It took two crashes within five months and a total of 346 deaths before government agencies began answering the alarms that had been going off for years over the manner in which the fitness and safety of Boeing's 737 Max, the latest in its offerings of airliners, was determined. It is a tale of a government agency responsible for air safety conceding more and more of its oversight role to the very corporations it is supposed to oversee, even as unions and other government entities issued a string of warnings.
It is also a tale of the influence of markets and their amoral mechanisms designed to derive the greatest profits possible with utter disregard for safety and public welfare.
All of this might seem distant from concerns of spirituality and Catholic practice, but quite the opposite is true. These matters are of compelling importance, bearing immediately on Catholic social teaching, and the issues raised are especially of the moment for Catholicism in the United States. For it is here, in one peculiar but ever increasingly influential corner of the Catholic community, that Catholic social teaching is being distorted beyond recognition, bent to the most extreme demands of unbridled capitalism and unfettered markets.
The prime locus of these distortions — and perhaps they are amplified all the more because of it — is the Busch School of Business at the Catholic University of America, which has become a bastion of free-market extremism. It takes its name from Timothy Busch, co-founder of the Napa Institute. In a public forum, Busch hailed one of the country's most aggressive exponents of libertarian economics, Charles Koch, also a major donor to the school, as a "refounder of America." The school celebrates speakers who vilify any form of government oversight of markets, convinced that regulations are impediments to benign and self-regulating markets.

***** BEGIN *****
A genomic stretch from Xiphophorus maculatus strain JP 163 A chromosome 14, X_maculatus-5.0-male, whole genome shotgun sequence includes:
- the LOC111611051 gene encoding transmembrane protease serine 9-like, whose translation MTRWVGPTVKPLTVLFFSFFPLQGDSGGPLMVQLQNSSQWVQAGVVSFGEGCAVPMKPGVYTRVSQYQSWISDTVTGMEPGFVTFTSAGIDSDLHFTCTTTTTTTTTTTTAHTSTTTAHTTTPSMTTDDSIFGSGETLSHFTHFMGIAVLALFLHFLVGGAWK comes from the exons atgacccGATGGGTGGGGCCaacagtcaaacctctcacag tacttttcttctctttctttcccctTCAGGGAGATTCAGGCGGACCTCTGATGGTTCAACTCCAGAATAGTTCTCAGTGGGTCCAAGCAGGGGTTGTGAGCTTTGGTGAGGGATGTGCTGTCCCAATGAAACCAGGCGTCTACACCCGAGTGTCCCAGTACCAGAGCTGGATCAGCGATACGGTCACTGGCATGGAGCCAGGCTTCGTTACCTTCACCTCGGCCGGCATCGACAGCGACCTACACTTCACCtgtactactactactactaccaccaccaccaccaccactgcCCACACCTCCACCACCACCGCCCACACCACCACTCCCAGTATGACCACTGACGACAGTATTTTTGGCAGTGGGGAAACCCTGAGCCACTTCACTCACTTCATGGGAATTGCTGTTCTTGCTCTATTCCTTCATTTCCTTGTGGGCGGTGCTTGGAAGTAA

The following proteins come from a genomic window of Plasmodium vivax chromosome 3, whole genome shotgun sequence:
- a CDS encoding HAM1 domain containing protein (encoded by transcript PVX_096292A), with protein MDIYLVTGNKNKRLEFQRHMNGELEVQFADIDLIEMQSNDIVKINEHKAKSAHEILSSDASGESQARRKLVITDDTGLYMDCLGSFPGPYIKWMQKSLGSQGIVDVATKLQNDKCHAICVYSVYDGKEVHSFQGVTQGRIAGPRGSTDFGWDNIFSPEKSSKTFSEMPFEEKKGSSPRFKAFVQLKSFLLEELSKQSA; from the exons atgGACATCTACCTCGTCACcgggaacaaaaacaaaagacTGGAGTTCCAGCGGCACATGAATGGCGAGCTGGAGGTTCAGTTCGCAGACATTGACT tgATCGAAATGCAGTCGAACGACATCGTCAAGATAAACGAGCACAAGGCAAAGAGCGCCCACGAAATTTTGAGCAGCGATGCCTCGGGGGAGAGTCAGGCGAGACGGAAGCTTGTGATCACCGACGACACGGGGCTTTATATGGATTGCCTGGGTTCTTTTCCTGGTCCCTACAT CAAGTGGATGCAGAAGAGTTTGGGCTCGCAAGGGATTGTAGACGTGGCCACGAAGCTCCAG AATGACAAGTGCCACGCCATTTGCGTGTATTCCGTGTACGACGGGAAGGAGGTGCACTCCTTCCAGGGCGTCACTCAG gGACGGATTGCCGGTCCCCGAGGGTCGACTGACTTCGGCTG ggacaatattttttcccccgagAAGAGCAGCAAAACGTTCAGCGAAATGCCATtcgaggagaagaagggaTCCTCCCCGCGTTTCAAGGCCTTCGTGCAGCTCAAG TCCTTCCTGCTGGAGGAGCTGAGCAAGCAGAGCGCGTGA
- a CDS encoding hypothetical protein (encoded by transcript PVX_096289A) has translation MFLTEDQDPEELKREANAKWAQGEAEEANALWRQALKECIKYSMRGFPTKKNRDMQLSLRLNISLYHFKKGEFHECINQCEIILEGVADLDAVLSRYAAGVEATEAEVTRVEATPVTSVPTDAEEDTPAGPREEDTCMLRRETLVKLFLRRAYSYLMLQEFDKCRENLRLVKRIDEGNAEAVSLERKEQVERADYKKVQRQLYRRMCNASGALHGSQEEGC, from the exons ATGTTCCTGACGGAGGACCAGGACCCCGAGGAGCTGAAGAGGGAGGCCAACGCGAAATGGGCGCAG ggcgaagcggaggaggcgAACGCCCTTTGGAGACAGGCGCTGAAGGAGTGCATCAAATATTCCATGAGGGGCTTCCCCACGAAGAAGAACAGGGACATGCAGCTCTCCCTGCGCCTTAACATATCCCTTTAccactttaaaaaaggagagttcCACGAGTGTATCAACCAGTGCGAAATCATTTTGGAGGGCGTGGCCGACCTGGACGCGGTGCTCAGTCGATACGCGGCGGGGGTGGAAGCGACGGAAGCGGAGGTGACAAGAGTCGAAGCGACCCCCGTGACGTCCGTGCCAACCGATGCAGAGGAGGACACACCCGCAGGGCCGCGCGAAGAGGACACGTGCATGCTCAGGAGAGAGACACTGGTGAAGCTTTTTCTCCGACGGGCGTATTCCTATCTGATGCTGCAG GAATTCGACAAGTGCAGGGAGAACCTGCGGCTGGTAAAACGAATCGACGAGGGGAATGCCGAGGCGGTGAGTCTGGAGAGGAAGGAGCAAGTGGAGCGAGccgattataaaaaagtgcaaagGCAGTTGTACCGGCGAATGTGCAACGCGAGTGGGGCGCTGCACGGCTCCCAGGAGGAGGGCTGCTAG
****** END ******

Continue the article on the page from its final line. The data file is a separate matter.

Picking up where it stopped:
"Get the government off our backs" is a sentiment that sings to that corner of the American soul that understands that individual freedom is essential to a healthy personhood and spirituality. We understand the numbing effect that burdensome regulations can have on Main Street entrepreneurs who are struggling to open a restaurant or a shop. But examples exist of municipalities that have devised ways to guide people through regulatory mazes that assure health department regs and zoning laws are upheld.
It is at higher and more complex levels of the marketplace where lives are jeopardized and corporate predators must be restrained in consideration of the church's understanding of the common good. Vincent Miller, a theologian at the University of Dayton, in a recent essay in the Jesuit magazine America, pushes back against this growing Catholic embrace of unfettered markets. In a comprehensive look at the history of markets and how they have changed, and the church's reactions to those changes over decades, he arrives at today's neoliberalism, which is not even content with allowing market forces to play out unimpeded but "seeks to promote competitive market action wherever possible."